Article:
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Feather River Bulletin
Quincy, California
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August 18, 2010     Feather River Bulletin
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August 18, 2010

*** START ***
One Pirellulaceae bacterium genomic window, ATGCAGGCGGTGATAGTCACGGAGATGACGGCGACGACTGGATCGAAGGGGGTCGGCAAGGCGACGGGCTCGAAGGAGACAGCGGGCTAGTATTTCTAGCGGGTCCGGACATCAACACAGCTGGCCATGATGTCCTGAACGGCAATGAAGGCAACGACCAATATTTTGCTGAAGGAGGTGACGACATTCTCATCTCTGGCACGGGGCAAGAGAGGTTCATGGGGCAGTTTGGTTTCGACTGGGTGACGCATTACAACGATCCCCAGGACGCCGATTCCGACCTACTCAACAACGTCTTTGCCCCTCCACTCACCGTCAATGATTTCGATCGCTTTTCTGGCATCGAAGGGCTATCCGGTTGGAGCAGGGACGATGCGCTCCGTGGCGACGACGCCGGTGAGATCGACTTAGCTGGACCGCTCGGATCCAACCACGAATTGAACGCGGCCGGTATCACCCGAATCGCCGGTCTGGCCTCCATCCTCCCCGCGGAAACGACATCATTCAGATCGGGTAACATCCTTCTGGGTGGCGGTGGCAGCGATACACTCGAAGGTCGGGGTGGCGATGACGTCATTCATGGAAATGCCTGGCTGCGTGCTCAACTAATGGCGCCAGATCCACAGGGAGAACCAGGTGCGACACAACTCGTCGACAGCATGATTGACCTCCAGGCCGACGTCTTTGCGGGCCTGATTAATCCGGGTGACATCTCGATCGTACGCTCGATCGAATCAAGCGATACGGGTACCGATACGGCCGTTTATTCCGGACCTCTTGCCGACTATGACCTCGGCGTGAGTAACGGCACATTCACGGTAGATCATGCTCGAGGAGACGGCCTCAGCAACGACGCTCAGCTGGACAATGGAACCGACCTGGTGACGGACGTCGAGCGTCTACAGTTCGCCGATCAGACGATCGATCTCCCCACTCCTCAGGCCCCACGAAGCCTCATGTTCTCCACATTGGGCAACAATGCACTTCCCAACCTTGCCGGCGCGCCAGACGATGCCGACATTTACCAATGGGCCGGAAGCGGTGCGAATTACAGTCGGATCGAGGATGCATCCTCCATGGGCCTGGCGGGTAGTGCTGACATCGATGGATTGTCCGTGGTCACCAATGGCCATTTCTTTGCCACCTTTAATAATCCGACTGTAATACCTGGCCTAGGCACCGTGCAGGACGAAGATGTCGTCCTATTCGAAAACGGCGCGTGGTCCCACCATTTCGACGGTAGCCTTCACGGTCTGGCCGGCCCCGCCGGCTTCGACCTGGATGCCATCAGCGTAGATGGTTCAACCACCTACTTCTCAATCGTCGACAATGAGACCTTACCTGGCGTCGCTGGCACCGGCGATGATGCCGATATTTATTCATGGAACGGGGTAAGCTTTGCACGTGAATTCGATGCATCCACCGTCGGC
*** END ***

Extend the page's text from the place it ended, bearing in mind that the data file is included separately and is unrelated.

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lOB Wednesday, Aug. 18, 2010 EDITORIAL OPINION Bulletin, Progressive, Record, Reporter EDITORIAL Accountability becomes even more critical after Bell fiasco It has never been a problem in Plumas County. When we ask, we receive. When reporters at the paper ask for the salary of a public employee, we get the information. For instance, when Craig Settlemire was hired as county counsel, we asked for a copy of his con- tract. And we got it. We subsequently reported his salary and benefits. To date, local governments have been very good about complying with state law that requires sum- mary information about their revenues and expen- ditures to the state controller's office. Payroll information is included in the total amount listed for each category of program, such as public protection, health and welfare, and gov- erning body. The data is compiled and used to pro- duce annual reports for the Legislature. , After the embarrassing news coming from Bell's city hall, where residents recently learned their city manager made $800,000 and police chief made in excess of $450,000, the state controller's office announced new rules. The controller's new rules require cities and counties to provide the salaries for each classifica- tion of elected official and public employee. Cities and counties generally are required to provide the informationto the controller by mid- October of each year. The controller's website will annually update the most recent data received. Lo- cal governments that fail to report timely face a penalty of up to $5,000. Consolidating the reports in one place is good for everyone. It keeps politicians and government officials accountable. The Bell fiasco has prompted legislators to intro- duce two new bills. AB1955 would define an "ex- cess compensation city" as any city that compen- sates any city council member in excess of the amounts set by state law. The bill would require the attorney general to notify an "excess compen- : sation" city council and provide for a hearing that would determine whether or not the city was in compliance with statutory compensation limits. Cities that cannot demonstrate compliance would be prohibited from adopting redevelopment plans and issuing bonds. The bill would also.amend the Brown Act to}. , , L quire final action on salaries of public employees to be taken in a public meeting. The body would al- so have to disclose the employee's name, the posi- tion and the total amount of salary, benefits, re- tirement and any other forms of. compensation on - the agency's website and in another accessible lo- cation no later than seven days prior to the meet- ing to ratify the contract. On top of that, the bill would declare that disclo- sure of officers' and employees' compensation is an issue of statewide concern and not simply a municipal affair. The second bill, an amended version of SB501, would require local of Fmials to disclose their salaries, benefits, reimbursement payments and other perquisites on a form, similar to the Form 700 (conflict of interest form), developed by the secretary of state. This newspaper is and will continue to be a watchdog for the community, but it doesn't hurt for residents to also watch over their community. One way to keep our officials accountable is to know how much they earn. We will keep you posted when the controller's : website is up and running and on the progress of the proposed legislation. A paper Breaking News .... go to plumasnews.com g Michael C. Taborski ............. Publisher Keri B. Taborski ...Legal Advertising Dept. Delaine Fragnoli ........ Managing Editor Diana Jorgenson .......... Portola Editor Alicia Knadler ........ Indian Valley Editor Kate West ............... Chester Editor Shannon Morrow .......... Sports Editor Mona Hill .................. Copy Editor Staff writers: Joshua Sebold Will Farris Sam Williams Barbara France Susan Cort Johnson Kayleen Taylor Ruth Ellis Brian Taylor Pat Shillito Linda Satchwell Feather River Bulletin (530) 283-0800 Lassen County Times (530) 257-53211 Portola Reporter (530) 832-4646 Westwood PinePress (530) 256-2277 Chester Progressive (530) 258-3115 Indian Valley Record (530) 284-7800 Dangerous situation turns it00w a lucky one MY TURN I drive up Wishram Trail to where it hits Yonkalla. It's the back way that I take when I walk my dogs. A trail leads into the forest from there, passing by the river. It's a beautiful place to hang out with the dogs. Very peaceful. But not today, as it turns out. I see no one there, so I drive down to the bottom of Yonkalla. There, a number of California Highway Patrol officers and sheriffs vehi- cles have started gathering. I pull over onto the dirt to call my boss, when SWAT com- mander Gerry Hendrick comes flying around the corner in his own SUV, police lights flashing. It seems we have a "situation" all right. I call my friend back, and she updates me from her scanner. Delaine, my editor, tells me to stick around for half an hour to see what unfolds. By this time, officers are stopping all traffic going up Yonkalla, so I'go up the back way again, and a CHP officer has it blocked off on Wishram about a block be- low Yonkalla. Now, it turns out, that peaceful place of LINDA SATCHWELL Staff Writer Isatchwell@plumasnews.com So, I'm stumbling around the house get- ting ready to go to work, the way I do every morning, when the phone rings. It's a friend of mine, who has a police scanner at work. "Are you still at home?" she asks. When I tell her yes, she says, "(Sheriff) Greg (Hagwood) has been dealing with a situation in Graeagle since he got to work at 4 a.m. It's up on Wishram and Yonkalla. You should check it out." So begins a memorable day. i i Where in the world? Jim Battagin, otherwise known as Dr. Goose, makes prudent use of his newspaper at a secret hot spring in Nevada. "This hot spring is known to be a favorite for stew- ardesses flying in and out of Vegas," wrote Battagin. "Naturally, I asked them to move back so brother Bob could take this photo." Next time you travel, share where you went by taking your local newspaper along and including it in a photo. Then e- mail the photo to smorrow@plumasneWs.com. mine is the likely getaway route of an "armed and dangerous" male suspect in his 20s who had been stealing automatic and semi-automatic weapons from a residence in south Reno the night before. When the house was surrounded by po- lice officers, he and his two female accom- plices went into the garage where he hotwired a black 2009 Ford Mustang. Ap- parently, Jacob Terril Boss saw a getaway car in the making. He drove that car through the garage door, leading officers on a high speed-- 120 mph -- chase through Reno, ending up in the unlikeliest of places: #20 Wishram Trail, Graeagle, in a very nice, quiet neigh- borhood. From there, the suspects hoofed it on foot and spent the night hiding, not sleeping (if the heavy bags under their eyes in their booking photos are any indication). Canine units came from Reno that night, but turned up nothing. The next morning, the women had enough, and just before I cruised by the Yonkalla-Wishram intersec- tion, had given themselves up there. Jacob Boss, however, is still at large and, as far as anyone knows, is armed and dan- gerous. I set up with the CHP officer and listen to what I can on his scanner and ca- jole him into telling me a bit more. He's a congenial guy, and when he needs to, asks residents who (keep in mind this is Graeagle) are very, very excited, because not much happens here, "If you don't mind, could you move back just a bit?" After we've hung out for an hour or so, with little to show for it but a serious de- sire for coffee, I tell him, "I know lots of the trails around here, I could probably go out there and ..." He says, "I'd probably want to keep you from doing that." As the morning wears on, helicopters that have been circling overhead move away from the forest and seem to be center- ing on the neighborhood where we're standing. They start hovering lower, as well. I say to the cop, "Should i be nervous that they seem to be right overhead and much lower?" "I know I am," he answers. After a few more passes, he says, "Oh, no." I'm feeling a little less safe. I move closer to my car and call Delaine, who has just finished an exclusive interview with Sher- iff Hagwood. After hearing the details, I walk back up to the officer.  n, ,: "Did you find out anything new?" he asks. "Yeah," I say, "how about you?" "Nope." I tell him what I've learned. He listens, and then divulges, "There's been a sighting -- seems the guy is some- place just off of Maidu in the forest." Words are coming fast and furious over See Danger, page 11B REMEMBER WHEN KERI TABORSKI Historian 80 YEARS AGO ..... 1930 Arrangements have been perfected be- tween the Indian Valley Railroad Compa- ny and the United States Postal Service whereby the railroad company will trans- port mail between Paxton and Crescent Mills for all Indian Valley points. Items from the annual report of the Plumas County Free Library submitted to the Plumas County Board of Supervisors this week gives the number of registered borrowers in Plumas County as 4756and the number of volumes in the Plumas County Library system as 39,230. 50 YEARS AGO ..... 1960 Miss Linda Bennett of Salt Lake City, Utah, recently crowned Miss Universe, was a special guest of last weeks Plumas County Fair Friday. Arriving by private airplane, her parents are part-time resi- dents of Plumas County, owning mining concerns in Genesee. The Plumas County Fair 4-H auction livestock sale champion steer was a 967 pound angus owned and raised by Pam Neer of Taylorsville. The animal was pur- chased by Charles Mapes of the Mapes Ho- tel in Reno for 55 cents per pound. 30 YEARS AGO ..... 1980 Riding atop his horse Comanche, Ernest G. Leonhardt of Quincy led this years an- nual Plumas County Fair parade as grand marshall.. He was selected for his many civic contributions and business involve- ment throughout Plumas County. The newly built "Mini Meadows" mina- ture goff course and driving range in Graeagle opened Friday night. 10 YEARS AGO....2000 The Plumas County Fair 4-H livestock auction held at the fairgrounds last Sun- day set an all- time record with 146 buyers spending $248,887. Let's agree to disagree on my view points! / ...................... into the future? How about the questions of whether or not we're facing a double-dip recession, will Nancy Pelosi's power fade if Harry Reid doesn't prevail in Nevada or, better yet, is it possible actor Will Farrell will ever make a movie I would watch? On the last, that would be a definite no. MY TURN How about whether I like purple or green ........................................................................................................................................................ best, pork, chicken or beef?. OK, those are M. KATE WEST Chester Editor chesternews@plumasnews.com There are times when there are so many things in this world to have an opinion about that you can't come up with one when it's needed. This is definitely one of those times for me -- I am totally unable to form an opin- ion on any given topic. It isn't that I'm not reading or listening to remain current with what is happening at the local, state and federal level. I think I can't form an opinion because I am on in- formation overload because everyone else is so busy expressing his or her opinion! Proposition 8, anchor babies and a new movement to change the 14th Amendment are the hot button items for today's read, Still, other questions beg the answers of who might be the best candidates for the 2012 presidential election, whether Jerry or Meg will govern California, and will state worker furloughs continue questions I can answer, very likely because they don't require much grinding of the old brain gears. I like purple and beef would be my flavor choice, pork would be second, chicken third and ocean fish only ... sometimes. And, wild game of any kind, not on my taste good list! OK, having made those few minor deci- sions I could maybe stretch out another opinion or two, or not. Wow! This is tough. I'm really trying not to disappoint either those who enjoy my columns or those who can't wait to pounce on my every utterance. Ah... there we go, an opinion has formed and it's about my right to have an opinion! This column, which is entitled "My Turn," is just that, a forum that let's me, individually, have an opinion about most anything. The column is called "My Turn" because it is precisely that -- it's my turn to say how I feel about any given topic. If someone else feels differently about the same topic than I do, he or she also has a fo- rum to express his or her opinion and it's called a "Letter to the Editor." I think one of the most interesting things about writing opinion pieces for our publi- cations is that they stimulate a variety of reactions. Whether negative or positive I do ap- plaud those reactions to my Columns. While I don't necessarily care for the too personal attacks on my First Amendment rights, I do appreciate the energy and re- sources that are often expended to provide a good counter opinion. As an independent thinker:, I can learn from an opposing point of view. Ifa fact is well presented and makes good sense as I'm mulling it over, my mind can be changed. I think it takes that kind of openness to make sound decisions. IfI thought I was al- ways right, I would likely be wrong. I would hope that I have lived long enough to have learned how not to jump to conclusions,, to generalize by lumping everyone or everything together, or to not make assumptions without all the facts. Can I make a mistake? You bet! Does my being Irish interfere with my ability to apologize? It can sometimes cause a delay in the process... Can I nicely agree to disagree with your opinion? Yes I can. What say you?